There are no swear words in this posting so read on in clear conscience. Yet today I learnt a new swear word. This from my grandson who heard it from a fellow grade 1 student.
I recall the copious swearing we indulged in on the mines of my youth. Analyzing these words in old age, I note that many related to human bodily functions, many to the behaviour of mother & sisters, and more of a nasty racial type and play on stereotypes.
Today, we hear almost no swearing, even on mines. The political correctness of society has invaded the mining arena and cleared our vocabulary of most of the swear words that enlivened our talk of past ages.
Some would claim this is for the better; some, including me, decry this clearing of our word-stock as a loss of color and verve in communication.
For I can swear as obscenely and as invectively as most, and I enjoy doing so. There is a poetry of swearing that is lost in the modern drive to drivel and avoidance of words that offend.
I have read that swear words light up parts of our brain that lie dormant when ordinary words are used. Swearing sets our brains in motion in ways that ordinary, dull speech does not.
I belive swearing is a necessary and instinctive part of our nature. This controversial testament is based on interaction with my four blood grandsons and three grandsons by marriage. The rule is simple: they may swear in my presence as long as they promise not to tell or use such words to teachers, parents, or women and girls. The boys delight in this exercise and do amazing verbal feat thus challenged. As the new swear word from the six-year old that I heard for the first time today. (email me if you would like me to send the word to you.)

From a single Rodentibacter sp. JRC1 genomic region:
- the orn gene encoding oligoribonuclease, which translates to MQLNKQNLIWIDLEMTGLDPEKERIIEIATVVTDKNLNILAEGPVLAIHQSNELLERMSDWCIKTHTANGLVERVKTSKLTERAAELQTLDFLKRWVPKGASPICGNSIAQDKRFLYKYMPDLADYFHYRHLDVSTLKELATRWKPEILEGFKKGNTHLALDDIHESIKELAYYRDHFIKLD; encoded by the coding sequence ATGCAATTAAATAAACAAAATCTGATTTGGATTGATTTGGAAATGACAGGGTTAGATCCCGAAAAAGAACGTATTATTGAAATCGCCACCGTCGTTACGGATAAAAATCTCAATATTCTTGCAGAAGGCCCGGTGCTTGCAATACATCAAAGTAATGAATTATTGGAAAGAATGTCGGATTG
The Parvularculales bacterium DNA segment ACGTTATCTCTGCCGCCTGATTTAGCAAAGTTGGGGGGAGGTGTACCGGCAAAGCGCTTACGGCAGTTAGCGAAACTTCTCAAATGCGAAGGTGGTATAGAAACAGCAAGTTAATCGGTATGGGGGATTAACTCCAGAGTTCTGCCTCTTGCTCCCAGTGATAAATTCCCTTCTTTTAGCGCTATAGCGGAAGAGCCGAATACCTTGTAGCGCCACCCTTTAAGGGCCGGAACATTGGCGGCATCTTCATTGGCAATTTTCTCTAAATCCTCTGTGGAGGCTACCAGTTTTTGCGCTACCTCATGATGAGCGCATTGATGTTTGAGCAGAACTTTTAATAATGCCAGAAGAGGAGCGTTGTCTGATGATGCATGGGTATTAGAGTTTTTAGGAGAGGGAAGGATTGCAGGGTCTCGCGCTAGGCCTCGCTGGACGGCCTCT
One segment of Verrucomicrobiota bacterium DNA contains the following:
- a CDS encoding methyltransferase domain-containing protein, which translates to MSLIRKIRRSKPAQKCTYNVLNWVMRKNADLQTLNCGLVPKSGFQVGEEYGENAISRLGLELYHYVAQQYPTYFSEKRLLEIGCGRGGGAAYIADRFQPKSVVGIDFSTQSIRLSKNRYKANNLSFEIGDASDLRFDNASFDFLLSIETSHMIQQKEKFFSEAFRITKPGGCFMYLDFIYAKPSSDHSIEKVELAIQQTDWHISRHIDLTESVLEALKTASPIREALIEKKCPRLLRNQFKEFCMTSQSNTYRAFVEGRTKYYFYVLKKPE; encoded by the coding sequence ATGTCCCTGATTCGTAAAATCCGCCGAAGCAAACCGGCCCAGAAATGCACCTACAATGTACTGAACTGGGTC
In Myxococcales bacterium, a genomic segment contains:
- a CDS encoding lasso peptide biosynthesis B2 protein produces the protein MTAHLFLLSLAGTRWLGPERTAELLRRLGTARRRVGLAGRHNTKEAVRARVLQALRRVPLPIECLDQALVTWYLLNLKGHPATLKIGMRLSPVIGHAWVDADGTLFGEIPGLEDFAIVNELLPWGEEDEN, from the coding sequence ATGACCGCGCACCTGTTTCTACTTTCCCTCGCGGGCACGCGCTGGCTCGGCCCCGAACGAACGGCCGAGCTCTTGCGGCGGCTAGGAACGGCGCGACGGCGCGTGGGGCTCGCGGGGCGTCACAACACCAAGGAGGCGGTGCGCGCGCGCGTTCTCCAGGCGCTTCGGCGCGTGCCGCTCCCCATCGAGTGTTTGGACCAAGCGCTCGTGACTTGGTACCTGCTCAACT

I postulate that the avoidance of swear word has gone hand in hand with an increase in obfuscation and avoidance of the truth. Today I flew by way of three flights from Fort McMurray to Santa Anna. Yesterday I sat in meeting with peer reviewers on a big mine. I was disgusted by the many presentations I listened to. Not one included the use of a swear word and not one told the hard truth.
The peer reviewers were presented with good-news stories that amounted to a bunch of lies. Nobody had the courage to tell the hard and terrible truths. I decided to buck the trend. I put it on the line: you cannot do this; you will not succeed; the laws of physics preclude that conclusion; it is not practical or cost-effective to proceed thus.
There was a stunned silence. There were embarrassed coughs. Only one very bright manager came up and patted me on the back and said thank you, we will now act. The rest reverted to abject and servile platitudes.
Mining will not succeed if it does not reinstate swearing as a normal and acceptable mode of talking and communication. For avoidance of swearing goes hand in hand with avoidance of the hard issues that bedevile all mining.
At my grandson’s school in Southern California, they blather on about good speech, good behaviour, and kindness. Yet I insist that he do karate, learn to fight, encourage foul language, and seek to imbue a spirit of independence, questioning of authority, and disdain for the bullies of society who would have us conform to their dull perspectives.
Let me know what you think on this matter, and do so in honest and foul language.
PS. The picture and quote above come from a man I admired in the early 198os when I first landed in Tucson and worked there in the mining industry for two years. Thus I pay him tribute and note that I am sadended by his loss of civility in today’s political arena.
PPS> A long a interesting blog posting on this subject is at this link: http://kenthinksaloud.wordpress.com/2011/11/24/language-and-rights/